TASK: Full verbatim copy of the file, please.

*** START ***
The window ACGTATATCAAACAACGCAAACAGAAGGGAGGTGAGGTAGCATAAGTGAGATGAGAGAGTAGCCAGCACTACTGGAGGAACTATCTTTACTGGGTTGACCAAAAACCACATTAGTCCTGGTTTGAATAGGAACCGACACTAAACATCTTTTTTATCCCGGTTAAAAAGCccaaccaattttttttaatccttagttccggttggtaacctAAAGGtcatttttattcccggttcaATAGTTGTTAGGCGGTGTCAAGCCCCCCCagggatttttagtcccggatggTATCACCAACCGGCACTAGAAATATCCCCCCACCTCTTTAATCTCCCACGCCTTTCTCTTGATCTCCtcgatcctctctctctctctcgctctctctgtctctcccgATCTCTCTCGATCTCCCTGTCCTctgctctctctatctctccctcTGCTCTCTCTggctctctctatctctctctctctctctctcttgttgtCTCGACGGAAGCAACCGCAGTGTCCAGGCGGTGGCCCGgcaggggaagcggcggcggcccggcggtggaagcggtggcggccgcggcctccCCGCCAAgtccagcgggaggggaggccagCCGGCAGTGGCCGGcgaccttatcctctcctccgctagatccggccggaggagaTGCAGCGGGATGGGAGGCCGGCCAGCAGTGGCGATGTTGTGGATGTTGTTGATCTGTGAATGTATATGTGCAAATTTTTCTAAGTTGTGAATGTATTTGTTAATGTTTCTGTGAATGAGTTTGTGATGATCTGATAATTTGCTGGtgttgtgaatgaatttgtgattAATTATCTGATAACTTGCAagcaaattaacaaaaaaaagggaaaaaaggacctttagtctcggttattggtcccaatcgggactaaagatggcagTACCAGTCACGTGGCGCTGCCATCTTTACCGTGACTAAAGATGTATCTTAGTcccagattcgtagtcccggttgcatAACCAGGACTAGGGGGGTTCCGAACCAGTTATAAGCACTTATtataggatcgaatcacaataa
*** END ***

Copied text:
The window ACGTATATCAAACAACGCAAACAGAAGGGAGGTGAGGTAGCATAAGTGAGATGAGAGAGTAGCCAGCACTACTGGAGGAACTATCTTTACTGGGTTGACCAAAAACCACATTAGTCCTGGTTTGAATAGGAACCGACACTAAACATCTTTTTTATCCCGGTTAAAAAGCccaaccaattttttttaatccttagttccggttggtaacctAAAGGtcatttttattcccggttcaATAGTTGTTAGGCGGTGTCAAGCCCCCCCagggatttttagtcccggatggTATCACCAACCGGCACTAGAAATATCCCCCCACCTCTTTAATCTCCCACGCCTTTCTCTTGATCTCCtcgatcctctctctctctctcgctctctctgtctctcccgATCTCTCTCGATCTCCCTGTCCTctgctctctctatctctccctcTGCTCTCTCTggctctctctatctctctctctctctctctcttgttgtCTCGACGGAAGCAACCGCAGTGTCCAGGCGGTGGCCCGgcaggggaagcggcggcggcccggcggtggaagcggtggcggccgcggcctccCCGCCAAgtccagcgggaggggaggccagCCGGCAGTGGCCGGcgaccttatcctctcctccgctagatccggccggaggagaTGCAGCGGGATGGGAGGCCGGCCAGCAGTGGCGATGTTGTGGATGTTGTTGATCTGTGAATGTATATGTGCAAATTTTTCTAAGTTGTGAATGTATTTGTTAATGTTTCTGTGAATGAGTTTGTGATGATCTGATAATTTGCTGGtgttgtgaatgaatttgtgattAATTATCTGATAACTTGCAagcaaattaacaaaaaaaagggaaaaaaggacctttagtctcggttattggtcccaatcgggactaaagatggcagTACCAGTCACGTGGCGCTGCCATCTTTACCGTGACTAAAGATGTATCTTAGTcccagattcgtagtcccggttgcatAACCAGGACTAGGGGGGTTCCGAACCAGTTATAAGCACTTATtataggatcgaatcacaataa